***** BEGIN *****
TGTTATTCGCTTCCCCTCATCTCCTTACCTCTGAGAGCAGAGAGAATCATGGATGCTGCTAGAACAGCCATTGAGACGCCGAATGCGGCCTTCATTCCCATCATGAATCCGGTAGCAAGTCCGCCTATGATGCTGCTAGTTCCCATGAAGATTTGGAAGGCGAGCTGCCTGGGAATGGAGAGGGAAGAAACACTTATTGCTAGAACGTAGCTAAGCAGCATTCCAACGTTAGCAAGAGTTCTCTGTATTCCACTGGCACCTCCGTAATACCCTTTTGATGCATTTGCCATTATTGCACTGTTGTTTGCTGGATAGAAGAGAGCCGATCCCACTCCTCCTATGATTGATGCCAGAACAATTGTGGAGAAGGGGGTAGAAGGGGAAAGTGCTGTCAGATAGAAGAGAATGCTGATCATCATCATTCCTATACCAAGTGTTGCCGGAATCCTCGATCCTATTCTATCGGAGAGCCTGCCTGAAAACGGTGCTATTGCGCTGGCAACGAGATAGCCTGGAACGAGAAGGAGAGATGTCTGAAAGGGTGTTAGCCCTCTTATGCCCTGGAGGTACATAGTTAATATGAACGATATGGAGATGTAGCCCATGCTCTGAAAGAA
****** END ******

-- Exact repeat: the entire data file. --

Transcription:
TGTTATTCGCTTCCCCTCATCTCCTTACCTCTGAGAGCAGAGAGAATCATGGATGCTGCTAGAACAGCCATTGAGACGCCGAATGCGGCCTTCATTCCCATCATGAATCCGGTAGCAAGTCCGCCTATGATGCTGCTAGTTCCCATGAAGATTTGGAAGGCGAGCTGCCTGGGAATGGAGAGGGAAGAAACACTTATTGCTAGAACGTAGCTAAGCAGCATTCCAACGTTAGCAAGAGTTCTCTGTATTCCACTGGCACCTCCGTAATACCCTTTTGATGCATTTGCCATTATTGCACTGTTGTTTGCTGGATAGAAGAGAGCCGATCCCACTCCTCCTATGATTGATGCCAGAACAATTGTGGAGAAGGGGGTAGAAGGGGAAAGTGCTGTCAGATAGAAGAGAATGCTGATCATCATCATTCCTATACCAAGTGTTGCCGGAATCCTCGATCCTATTCTATCGGAGAGCCTGCCTGAAAACGGTGCTATTGCGCTGGCAACGAGATAGCCTGGAACGAGAAGGAGAGATGTCTGAAAGGGTGTTAGCCCTCTTATGCCCTGGAGGTACATAGTTAATATGAACGATATGGAGATGTAGCCCATGCTCTGAAAGAA